Published: April 26, 2006

Square Feet

Harlem Is Rising, but Where to Eat?


Harlem is one of the few places in Manhattan where you can find a 1,000-square-foot two-bedroom apartment with a pear tree in front, a magnolia out back and an oak fireplace in between, all renting for about $2,100.

But it comes at a cost: food. Aside from some renowned soul food, Harlem is relatively underserved in terms of restaurants.

The Zagat restaurant guide for 2006 has 119 listings for the East Village, which spans only 14 blocks. For Harlem, which spans 47 blocks, the guide lists only 18, and the roster includes a Papaya King and a Starbucks. New York magazine's online restaurant listings show 205 entries for the East Village, compared with only 27 for Harlem.

Michael Whiteman, a restaurant consultant based in New York, attributes the scarcity of restaurants in Harlem to the relative lack of high-density office buildings and of tourism, compared with other parts of Manhattan. Areas that depend almost entirely on residents generally have fewer restaurants per capita than mixed-use urban districts, Mr. Whiteman said.

But Harlem's market is challenging for other reasons as well. For one thing, restaurants typically make much of their money from alcohol, and in some parts of the neighborhood, it is difficult to obtain a liquor license. That is because state law prohibits restaurants from serving alcohol within 200 feet of a school or place of worship, and in some sections of Harlem, there is a church on nearly every block.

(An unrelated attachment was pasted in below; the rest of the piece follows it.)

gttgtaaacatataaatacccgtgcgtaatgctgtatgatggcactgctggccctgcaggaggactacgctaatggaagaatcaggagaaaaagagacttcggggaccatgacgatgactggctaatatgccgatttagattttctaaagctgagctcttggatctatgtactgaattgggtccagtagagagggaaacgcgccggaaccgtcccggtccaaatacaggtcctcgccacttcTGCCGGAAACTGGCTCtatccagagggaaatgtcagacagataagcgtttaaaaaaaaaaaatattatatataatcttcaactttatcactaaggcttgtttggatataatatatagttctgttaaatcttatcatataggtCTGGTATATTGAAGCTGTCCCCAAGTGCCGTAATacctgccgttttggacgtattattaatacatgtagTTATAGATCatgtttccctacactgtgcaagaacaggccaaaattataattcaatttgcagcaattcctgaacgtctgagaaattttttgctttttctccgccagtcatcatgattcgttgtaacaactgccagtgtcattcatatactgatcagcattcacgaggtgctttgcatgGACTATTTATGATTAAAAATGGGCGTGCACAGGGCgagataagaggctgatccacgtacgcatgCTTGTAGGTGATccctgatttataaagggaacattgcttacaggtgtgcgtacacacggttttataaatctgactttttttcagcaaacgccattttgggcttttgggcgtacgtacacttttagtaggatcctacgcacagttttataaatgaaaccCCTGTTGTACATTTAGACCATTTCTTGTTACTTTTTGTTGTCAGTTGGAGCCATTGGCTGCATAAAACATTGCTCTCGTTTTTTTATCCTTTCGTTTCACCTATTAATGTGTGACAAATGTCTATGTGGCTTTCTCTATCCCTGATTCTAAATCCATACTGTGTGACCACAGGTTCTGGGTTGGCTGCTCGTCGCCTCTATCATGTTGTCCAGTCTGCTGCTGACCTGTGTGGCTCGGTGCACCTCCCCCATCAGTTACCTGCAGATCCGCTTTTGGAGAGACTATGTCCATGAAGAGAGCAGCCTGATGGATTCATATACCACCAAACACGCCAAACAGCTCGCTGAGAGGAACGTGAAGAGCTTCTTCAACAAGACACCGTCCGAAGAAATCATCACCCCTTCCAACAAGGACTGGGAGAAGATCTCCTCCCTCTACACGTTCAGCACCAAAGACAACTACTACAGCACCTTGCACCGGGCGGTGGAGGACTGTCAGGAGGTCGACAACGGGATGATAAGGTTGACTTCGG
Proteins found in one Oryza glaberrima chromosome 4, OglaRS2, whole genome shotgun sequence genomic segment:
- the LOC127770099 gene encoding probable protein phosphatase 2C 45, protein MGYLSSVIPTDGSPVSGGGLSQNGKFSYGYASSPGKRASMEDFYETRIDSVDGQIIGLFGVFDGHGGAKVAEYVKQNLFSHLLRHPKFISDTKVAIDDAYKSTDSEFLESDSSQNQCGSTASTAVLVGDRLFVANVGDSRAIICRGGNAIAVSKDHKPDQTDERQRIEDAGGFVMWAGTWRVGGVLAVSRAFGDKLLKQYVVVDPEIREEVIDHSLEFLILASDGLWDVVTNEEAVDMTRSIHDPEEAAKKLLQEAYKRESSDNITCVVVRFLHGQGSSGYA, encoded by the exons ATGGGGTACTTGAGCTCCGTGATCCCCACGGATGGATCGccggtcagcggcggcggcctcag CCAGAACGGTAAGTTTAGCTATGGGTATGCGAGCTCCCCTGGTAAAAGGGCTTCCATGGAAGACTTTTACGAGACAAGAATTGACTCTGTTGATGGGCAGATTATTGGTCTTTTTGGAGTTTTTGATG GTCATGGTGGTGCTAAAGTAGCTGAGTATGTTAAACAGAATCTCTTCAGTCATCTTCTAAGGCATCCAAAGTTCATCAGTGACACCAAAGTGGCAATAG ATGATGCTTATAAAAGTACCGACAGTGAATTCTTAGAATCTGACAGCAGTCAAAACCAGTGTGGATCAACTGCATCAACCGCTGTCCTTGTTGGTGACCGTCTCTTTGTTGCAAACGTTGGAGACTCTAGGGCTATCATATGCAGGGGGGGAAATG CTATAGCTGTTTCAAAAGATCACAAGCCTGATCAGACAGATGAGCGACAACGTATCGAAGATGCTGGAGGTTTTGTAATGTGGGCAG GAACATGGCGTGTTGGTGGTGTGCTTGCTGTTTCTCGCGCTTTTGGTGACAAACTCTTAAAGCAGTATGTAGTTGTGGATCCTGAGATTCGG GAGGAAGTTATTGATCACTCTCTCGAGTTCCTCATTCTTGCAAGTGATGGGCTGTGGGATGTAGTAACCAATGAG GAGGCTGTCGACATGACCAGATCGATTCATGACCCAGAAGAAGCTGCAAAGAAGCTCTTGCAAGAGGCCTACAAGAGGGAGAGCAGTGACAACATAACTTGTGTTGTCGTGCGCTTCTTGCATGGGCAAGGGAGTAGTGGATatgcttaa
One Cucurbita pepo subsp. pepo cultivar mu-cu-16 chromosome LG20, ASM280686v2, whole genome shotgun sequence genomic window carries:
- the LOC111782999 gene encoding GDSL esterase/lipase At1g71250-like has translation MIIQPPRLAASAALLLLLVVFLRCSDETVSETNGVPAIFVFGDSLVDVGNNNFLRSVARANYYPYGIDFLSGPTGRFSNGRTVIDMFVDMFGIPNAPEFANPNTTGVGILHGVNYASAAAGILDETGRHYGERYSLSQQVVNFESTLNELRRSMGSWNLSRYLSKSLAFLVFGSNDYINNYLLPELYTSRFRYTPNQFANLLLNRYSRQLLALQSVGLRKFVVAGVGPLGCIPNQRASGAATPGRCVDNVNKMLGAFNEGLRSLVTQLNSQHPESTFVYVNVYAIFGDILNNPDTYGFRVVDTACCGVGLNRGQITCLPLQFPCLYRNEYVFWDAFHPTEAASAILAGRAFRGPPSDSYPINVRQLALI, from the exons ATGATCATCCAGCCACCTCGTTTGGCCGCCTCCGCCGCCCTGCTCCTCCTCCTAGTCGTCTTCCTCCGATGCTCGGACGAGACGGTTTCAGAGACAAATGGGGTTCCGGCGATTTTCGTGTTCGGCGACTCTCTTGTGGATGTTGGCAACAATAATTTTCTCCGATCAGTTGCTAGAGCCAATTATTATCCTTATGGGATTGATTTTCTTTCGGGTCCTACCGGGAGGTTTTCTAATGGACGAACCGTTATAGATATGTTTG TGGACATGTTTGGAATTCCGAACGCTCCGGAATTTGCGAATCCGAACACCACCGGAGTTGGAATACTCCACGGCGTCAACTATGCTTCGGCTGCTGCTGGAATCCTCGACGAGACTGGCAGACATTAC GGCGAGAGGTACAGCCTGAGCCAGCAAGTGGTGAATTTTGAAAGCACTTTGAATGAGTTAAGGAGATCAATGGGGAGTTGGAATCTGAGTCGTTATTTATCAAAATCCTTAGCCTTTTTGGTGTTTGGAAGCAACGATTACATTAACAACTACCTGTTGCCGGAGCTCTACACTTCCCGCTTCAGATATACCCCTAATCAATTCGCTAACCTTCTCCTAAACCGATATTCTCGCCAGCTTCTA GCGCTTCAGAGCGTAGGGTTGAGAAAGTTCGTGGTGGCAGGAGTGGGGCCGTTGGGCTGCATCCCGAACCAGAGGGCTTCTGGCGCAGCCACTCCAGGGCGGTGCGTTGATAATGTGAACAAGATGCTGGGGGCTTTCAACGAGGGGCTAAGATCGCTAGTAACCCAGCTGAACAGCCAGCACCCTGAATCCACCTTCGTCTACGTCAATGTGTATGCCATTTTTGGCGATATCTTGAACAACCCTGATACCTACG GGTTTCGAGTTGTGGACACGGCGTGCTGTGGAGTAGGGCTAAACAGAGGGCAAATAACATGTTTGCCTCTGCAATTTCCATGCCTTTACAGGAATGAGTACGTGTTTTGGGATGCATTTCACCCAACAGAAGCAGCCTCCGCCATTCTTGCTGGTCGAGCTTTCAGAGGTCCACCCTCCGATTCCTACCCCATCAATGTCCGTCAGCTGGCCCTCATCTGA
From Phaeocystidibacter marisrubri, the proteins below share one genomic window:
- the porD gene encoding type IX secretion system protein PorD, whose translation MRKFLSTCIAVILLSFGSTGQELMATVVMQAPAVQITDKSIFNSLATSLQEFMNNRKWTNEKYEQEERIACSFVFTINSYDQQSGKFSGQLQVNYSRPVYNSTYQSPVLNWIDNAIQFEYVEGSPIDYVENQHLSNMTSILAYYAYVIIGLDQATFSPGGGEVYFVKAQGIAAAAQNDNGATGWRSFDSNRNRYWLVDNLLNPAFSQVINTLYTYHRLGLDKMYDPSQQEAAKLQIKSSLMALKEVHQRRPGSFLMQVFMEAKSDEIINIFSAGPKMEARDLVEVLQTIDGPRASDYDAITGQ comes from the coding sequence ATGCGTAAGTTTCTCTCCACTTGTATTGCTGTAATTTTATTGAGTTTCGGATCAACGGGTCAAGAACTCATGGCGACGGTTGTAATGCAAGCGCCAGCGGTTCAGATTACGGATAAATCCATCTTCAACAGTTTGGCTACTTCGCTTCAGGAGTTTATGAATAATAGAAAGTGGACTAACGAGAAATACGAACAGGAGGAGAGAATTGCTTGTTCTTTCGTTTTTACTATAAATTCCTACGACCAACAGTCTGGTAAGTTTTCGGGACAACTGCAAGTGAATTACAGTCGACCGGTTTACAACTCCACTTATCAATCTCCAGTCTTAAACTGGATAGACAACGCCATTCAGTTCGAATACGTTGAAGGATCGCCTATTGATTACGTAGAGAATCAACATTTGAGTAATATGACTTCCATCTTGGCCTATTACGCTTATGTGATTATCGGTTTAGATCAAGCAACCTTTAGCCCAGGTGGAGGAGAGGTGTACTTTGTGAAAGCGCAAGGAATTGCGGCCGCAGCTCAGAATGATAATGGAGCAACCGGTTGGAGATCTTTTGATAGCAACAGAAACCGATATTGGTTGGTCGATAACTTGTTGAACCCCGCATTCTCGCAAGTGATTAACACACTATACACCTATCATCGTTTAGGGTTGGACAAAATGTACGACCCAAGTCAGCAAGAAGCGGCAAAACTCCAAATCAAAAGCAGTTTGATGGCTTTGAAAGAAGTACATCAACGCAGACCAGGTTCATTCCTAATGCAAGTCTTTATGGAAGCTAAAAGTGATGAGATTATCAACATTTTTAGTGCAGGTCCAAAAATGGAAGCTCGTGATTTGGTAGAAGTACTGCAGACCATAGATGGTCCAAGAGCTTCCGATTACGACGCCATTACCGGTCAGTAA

Lenox Avenue between 116th Street and 130th Street, one of the hottest housing markets in Harlem, has 14 churches. There are five churches on the block between 121st Street and 122nd Street alone.

Native, a bistro-style restaurant that opened in 2002, sits on Lenox Avenue at 118th Street, opposite Sojourner Truth School. But it was granted a full liquor license because Native's entrance was more than 200 feet from the main entrance of the school. New York State Liquor Authority rules specify that it is not the shortest distance between buildings, but rather the distance between entrances, that applies when an establishment is near a school or house of worship.

Restaurants that fall within a 200-foot zone can still obtain a license limited to beer and wine, but restaurateurs say that is not nearly as appealing. An Italian restaurant might be able to get away with that, they say, but not a steak house or bistro.

"Let's face it, everyone drinks," said Brian Washington-Palmer, who owns Native. "People like their martinis."

Even if a location falls outside the 200-foot setback, community opposition can derail a liquor application. Anyone applying for a liquor license must formally notify the local community board of the plans. While the boards have only an advisory role, the State Liquor Authority is said to weigh this advice heavily.

In Harlem, the authority denied an application earlier this year for a liquor store at 2922 Frederick Douglass Boulevard that faced strong opposition. "The authority received protests from various police and community officials," said William Crowley, a spokesman for the authority.